Tuesday, January 13, 2004


Friend Kale Zelden has a thoughtful and ironic rant here about the recent article by Naomi Wolf in which she expresses qualified unease about the fantastic wonderfulness of the Sexual Revolution and its special gift to culture, pornography.

This reasonates particularly with me this week as I was victimized by the unheralded pornography in the accalimed movie The Cooler this past weekend.

I had read at least four RAVE reviews about R-rated,The Cooler, which has garnered Oscar buzz for its screenplay, direction and stars Bill Macy, Maria Bello and Alec Baldwin. Not one of the reviews mentioned that the film includes a few absolutely graphic sex scenes - start to finish encounters with both Macy and Bello completely nude.

My friend and I came out of the film asking each other, "What the hell (and I do mean hell) is left for pornography?" It was just awful to watch - just coarse and lurid, like a couple of alley cats in a dumpster.

One of the reviews I had read of The Cooler lauded it as "a sweet love story." Good grief! Is it that the critics don't know what "sweet" means, or is it that they are so clogged with crassness and sin that they don't (to borrow from Flannery the Great) "recognize a freak" anymore? Or is it something much darker?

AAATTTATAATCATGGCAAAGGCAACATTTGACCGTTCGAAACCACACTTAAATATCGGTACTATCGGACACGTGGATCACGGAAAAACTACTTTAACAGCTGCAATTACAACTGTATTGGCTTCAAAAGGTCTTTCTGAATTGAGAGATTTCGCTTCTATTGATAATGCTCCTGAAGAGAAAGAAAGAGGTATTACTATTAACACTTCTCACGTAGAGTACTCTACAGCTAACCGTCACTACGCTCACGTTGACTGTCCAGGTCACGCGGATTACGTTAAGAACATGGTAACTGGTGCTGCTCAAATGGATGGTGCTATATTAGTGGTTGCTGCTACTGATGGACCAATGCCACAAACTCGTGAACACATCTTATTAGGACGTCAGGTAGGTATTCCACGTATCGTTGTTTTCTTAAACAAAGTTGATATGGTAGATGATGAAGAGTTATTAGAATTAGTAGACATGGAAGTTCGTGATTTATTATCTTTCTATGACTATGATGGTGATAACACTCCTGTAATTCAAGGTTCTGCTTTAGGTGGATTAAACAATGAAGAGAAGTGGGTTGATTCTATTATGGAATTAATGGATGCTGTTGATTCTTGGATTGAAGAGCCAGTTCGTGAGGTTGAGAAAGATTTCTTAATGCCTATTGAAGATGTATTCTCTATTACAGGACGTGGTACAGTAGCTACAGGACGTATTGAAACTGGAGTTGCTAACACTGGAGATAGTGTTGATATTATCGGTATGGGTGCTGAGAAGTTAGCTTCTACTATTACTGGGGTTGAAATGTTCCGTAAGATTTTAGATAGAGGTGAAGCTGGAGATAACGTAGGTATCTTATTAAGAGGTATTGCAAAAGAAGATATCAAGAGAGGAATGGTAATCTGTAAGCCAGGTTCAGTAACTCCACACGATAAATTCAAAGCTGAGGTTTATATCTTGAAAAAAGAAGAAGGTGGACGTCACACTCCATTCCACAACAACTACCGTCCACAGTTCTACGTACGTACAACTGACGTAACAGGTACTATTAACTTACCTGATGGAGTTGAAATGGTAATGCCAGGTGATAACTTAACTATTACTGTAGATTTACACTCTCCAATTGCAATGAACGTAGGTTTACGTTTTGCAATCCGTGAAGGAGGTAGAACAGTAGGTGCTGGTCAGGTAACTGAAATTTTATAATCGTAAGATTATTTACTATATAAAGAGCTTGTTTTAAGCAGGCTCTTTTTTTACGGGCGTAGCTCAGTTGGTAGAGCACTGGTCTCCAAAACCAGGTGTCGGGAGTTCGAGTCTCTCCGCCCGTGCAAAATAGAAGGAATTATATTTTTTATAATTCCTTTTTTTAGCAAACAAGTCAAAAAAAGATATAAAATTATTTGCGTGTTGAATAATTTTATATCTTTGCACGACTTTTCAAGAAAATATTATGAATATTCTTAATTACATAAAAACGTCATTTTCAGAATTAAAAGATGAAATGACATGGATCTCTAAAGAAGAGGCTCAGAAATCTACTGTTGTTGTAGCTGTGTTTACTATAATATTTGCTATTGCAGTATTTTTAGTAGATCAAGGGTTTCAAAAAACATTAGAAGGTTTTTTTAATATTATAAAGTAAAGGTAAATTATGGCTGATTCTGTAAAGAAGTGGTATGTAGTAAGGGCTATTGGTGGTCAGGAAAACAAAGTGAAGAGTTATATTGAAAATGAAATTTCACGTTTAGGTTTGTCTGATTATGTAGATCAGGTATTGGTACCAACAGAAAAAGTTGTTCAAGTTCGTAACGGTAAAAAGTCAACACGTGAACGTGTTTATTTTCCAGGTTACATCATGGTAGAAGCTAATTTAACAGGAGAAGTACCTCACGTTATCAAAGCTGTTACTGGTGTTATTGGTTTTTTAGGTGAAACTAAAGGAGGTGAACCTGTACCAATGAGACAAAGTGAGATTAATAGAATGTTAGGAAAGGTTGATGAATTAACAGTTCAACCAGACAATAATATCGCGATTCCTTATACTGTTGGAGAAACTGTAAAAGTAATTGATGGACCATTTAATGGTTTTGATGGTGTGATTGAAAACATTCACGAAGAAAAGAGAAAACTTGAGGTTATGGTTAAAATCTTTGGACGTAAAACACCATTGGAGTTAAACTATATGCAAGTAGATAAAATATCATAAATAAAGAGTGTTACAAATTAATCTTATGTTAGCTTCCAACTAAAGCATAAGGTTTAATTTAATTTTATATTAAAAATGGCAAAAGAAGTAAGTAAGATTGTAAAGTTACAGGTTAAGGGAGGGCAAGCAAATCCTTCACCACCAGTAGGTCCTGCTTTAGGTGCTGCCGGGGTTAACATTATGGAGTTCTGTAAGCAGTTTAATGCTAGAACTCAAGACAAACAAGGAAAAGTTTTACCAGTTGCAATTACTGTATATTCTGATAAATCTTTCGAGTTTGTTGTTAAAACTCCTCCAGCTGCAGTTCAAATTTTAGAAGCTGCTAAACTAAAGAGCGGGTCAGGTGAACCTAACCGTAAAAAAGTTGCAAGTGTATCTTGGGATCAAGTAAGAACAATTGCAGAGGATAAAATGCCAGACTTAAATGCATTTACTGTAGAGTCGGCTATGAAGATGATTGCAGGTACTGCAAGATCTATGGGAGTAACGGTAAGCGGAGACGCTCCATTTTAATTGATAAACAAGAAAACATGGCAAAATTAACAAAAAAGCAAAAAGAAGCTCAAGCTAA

Since screening the film, I have been brooding over why so many filmmakers put moments of graphic sexuality in their movies. From a creative perspective, there is really nothing entertaining about watching people have sex. It isn't like there is anything new there from one movie to the next - some new body part or alternate way of doing it that will make it really surprising and different in the viewing. In every other circumstance, it is considered pedestrian to show something that the audience has seen before.

Anyway, The Cooler has a neat opening premise. The first ten minutes of the piece are quite good. Then, the whole thing starts to cool and then begins fluctuating wildly in tone until any sense of genre is completely lost. This is bad directing. But the writing is just as bad. The script makes use of only one adjective - that being the F-word which prefaces nearly every noun in the piece, and particularly those uttered by Alec Baldwin's despicable and - in terms of storytelling - completely inconsistent casino boss character.

Bill Macy is always good, but this movie has way more of him than I ever wanted to see including an unattractive middle-age paunch. Beyond writhing around naked, there isn't much for Macy to do here. Go rent Door to Door if you need a Macy fix.

The Cooler is not sweet. It is not cool. It is just more poison.

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